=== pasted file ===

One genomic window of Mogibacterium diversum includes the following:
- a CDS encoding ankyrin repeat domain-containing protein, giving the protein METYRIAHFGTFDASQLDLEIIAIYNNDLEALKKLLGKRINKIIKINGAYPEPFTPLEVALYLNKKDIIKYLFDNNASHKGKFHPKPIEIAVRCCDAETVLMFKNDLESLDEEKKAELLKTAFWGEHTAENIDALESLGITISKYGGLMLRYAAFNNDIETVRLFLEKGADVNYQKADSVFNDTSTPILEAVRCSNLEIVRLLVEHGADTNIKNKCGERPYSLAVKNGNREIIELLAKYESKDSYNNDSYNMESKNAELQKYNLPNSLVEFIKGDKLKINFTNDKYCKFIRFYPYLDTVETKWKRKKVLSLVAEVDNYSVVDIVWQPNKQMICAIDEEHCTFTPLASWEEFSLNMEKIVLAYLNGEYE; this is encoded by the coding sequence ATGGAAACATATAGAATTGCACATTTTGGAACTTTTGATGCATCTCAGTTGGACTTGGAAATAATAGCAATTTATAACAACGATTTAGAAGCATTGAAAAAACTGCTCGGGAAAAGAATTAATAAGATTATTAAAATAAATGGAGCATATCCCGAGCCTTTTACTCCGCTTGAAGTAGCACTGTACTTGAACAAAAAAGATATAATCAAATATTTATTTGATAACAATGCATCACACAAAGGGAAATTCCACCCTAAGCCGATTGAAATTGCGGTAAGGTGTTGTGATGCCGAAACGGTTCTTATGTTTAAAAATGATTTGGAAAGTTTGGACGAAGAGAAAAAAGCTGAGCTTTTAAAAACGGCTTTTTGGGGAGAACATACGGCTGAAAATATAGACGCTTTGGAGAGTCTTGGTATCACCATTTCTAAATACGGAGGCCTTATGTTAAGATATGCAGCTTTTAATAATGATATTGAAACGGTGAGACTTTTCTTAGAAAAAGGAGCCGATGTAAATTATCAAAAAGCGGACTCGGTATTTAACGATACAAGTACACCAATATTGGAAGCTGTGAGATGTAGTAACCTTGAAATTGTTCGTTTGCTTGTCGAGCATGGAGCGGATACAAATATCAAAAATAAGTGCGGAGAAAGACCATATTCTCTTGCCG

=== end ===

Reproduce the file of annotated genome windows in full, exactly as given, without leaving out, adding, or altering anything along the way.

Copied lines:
One genomic window of Mogibacterium diversum includes the following:
- a CDS encoding ankyrin repeat domain-containing protein, giving the protein METYRIAHFGTFDASQLDLEIIAIYNNDLEALKKLLGKRINKIIKINGAYPEPFTPLEVALYLNKKDIIKYLFDNNASHKGKFHPKPIEIAVRCCDAETVLMFKNDLESLDEEKKAELLKTAFWGEHTAENIDALESLGITISKYGGLMLRYAAFNNDIETVRLFLEKGADVNYQKADSVFNDTSTPILEAVRCSNLEIVRLLVEHGADTNIKNKCGERPYSLAVKNGNREIIELLAKYESKDSYNNDSYNMESKNAELQKYNLPNSLVEFIKGDKLKINFTNDKYCKFIRFYPYLDTVETKWKRKKVLSLVAEVDNYSVVDIVWQPNKQMICAIDEEHCTFTPLASWEEFSLNMEKIVLAYLNGEYE; this is encoded by the coding sequence ATGGAAACATATAGAATTGCACATTTTGGAACTTTTGATGCATCTCAGTTGGACTTGGAAATAATAGCAATTTATAACAACGATTTAGAAGCATTGAAAAAACTGCTCGGGAAAAGAATTAATAAGATTATTAAAATAAATGGAGCATATCCCGAGCCTTTTACTCCGCTTGAAGTAGCACTGTACTTGAACAAAAAAGATATAATCAAATATTTATTTGATAACAATGCATCACACAAAGGGAAATTCCACCCTAAGCCGATTGAAATTGCGGTAAGGTGTTGTGATGCCGAAACGGTTCTTATGTTTAAAAATGATTTGGAAAGTTTGGACGAAGAGAAAAAAGCTGAGCTTTTAAAAACGGCTTTTTGGGGAGAACATACGGCTGAAAATATAGACGCTTTGGAGAGTCTTGGTATCACCATTTCTAAATACGGAGGCCTTATGTTAAGATATGCAGCTTTTAATAATGATATTGAAACGGTGAGACTTTTCTTAGAAAAAGGAGCCGATGTAAATTATCAAAAAGCGGACTCGGTATTTAACGATACAAGTACACCAATATTGGAAGCTGTGAGATGTAGTAACCTTGAAATTGTTCGTTTGCTTGTCGAGCATGGAGCGGATACAAATATCAAAAATAAGTGCGGAGAAAGACCATATTCTCTTGCCG